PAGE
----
On 11 December 2014 the Employer was contracted by Bathurst Regional Council to undertake work, including the excavation and installation of sewer mains. The contracted work involved trenching, the laying of sewer lines and the covering the trenches after the lines had been laid.
The Employer’s onsite manager was responsible for making the decisions in relation to the work methods used and directed all workers who worked at the site.
The onsite manager was the Employer’s “controlling mind”.
In January 2015, the onsite manager and a contractor were laying pipes into a deep trench, dirt fell, which buried the laser they were using to indicate the level to lay the pipes. Whilst digging for the laser the trench wall collapsed, trapping the onsite manager’s right leg and completely burying the contractor. Just prior to the collapse, the contractor had advised the manager that it was too dangerous in the trench and they needed to get out.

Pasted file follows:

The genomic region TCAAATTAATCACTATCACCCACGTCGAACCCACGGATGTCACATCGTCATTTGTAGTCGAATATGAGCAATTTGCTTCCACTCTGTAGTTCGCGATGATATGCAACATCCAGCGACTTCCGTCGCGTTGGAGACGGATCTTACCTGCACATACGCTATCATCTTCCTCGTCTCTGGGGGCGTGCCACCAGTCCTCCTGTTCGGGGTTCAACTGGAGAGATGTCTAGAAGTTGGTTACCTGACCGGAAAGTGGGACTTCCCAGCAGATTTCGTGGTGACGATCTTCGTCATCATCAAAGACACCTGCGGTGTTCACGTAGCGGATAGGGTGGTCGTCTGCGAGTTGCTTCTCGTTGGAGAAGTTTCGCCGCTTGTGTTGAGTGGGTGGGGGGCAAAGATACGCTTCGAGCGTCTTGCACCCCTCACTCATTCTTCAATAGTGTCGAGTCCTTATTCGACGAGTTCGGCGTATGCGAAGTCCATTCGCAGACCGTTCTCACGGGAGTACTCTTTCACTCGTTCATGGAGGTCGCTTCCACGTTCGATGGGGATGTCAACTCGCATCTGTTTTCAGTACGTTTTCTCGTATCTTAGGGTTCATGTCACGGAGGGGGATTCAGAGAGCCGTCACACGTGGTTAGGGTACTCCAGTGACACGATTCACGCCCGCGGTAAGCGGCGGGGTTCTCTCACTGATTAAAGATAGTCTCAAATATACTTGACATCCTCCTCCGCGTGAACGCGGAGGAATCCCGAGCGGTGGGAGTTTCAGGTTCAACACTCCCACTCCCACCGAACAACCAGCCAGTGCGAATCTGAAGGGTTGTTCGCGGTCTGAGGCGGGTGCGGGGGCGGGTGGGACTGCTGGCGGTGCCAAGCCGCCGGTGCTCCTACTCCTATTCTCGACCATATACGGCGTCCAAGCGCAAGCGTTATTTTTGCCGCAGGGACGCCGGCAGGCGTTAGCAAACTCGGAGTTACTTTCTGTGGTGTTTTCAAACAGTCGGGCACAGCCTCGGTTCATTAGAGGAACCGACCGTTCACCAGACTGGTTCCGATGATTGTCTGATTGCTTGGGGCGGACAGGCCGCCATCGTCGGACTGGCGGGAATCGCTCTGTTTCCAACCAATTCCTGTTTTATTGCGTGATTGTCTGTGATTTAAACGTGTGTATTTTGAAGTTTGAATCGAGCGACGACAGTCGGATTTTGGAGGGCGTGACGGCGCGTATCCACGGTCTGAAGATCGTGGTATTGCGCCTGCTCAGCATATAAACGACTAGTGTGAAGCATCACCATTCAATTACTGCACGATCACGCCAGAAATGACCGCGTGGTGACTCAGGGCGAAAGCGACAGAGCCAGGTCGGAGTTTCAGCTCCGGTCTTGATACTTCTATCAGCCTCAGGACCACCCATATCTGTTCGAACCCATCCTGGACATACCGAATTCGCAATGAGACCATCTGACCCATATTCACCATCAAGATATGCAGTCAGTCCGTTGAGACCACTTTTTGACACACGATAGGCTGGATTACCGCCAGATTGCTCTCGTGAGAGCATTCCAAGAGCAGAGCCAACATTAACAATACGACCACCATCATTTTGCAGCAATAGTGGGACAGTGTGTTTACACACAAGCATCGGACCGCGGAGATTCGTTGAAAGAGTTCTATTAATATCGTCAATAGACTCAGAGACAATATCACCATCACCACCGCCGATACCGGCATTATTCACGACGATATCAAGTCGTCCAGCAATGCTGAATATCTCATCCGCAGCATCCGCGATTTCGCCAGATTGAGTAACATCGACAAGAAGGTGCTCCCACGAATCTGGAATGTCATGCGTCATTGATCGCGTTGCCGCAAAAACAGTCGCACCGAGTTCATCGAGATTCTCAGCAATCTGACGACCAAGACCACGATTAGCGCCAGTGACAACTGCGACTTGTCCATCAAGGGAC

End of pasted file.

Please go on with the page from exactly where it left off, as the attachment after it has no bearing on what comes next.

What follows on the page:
Both the onsite manager and the contractor were freed but suffered serious injuries.
Safe Work NSW prosecuted the Employer for breaches of the WHS Act and WHS Regulations, including, clause 305 of the Regulations, which specifies an obligation to manage the risks to health and safety associated with excavation work and clause 306, which provides for additional controls associated with trenches.
The District Court of NSW determined that in addition to breaches of the WHS Act and Regulations, the Employer had breached the “Excavation Work Code of Practice” (the Code). The Court observed that the Code:
The Court found that the onsite manager’s mind was directed to the dangers in the trench and that he was aware of the risks and potential consequences of the trench collapse (from the toolbox talks that were held earlier that morning). The Court concluded that the risks and consequences were obvious to the controlling mind and even if they were not, they were clearly specified in the Code.
The Court observed that there were measures reasonably available to the Employer which, if implemented, would have avoided the risk of the trench collapsing, including: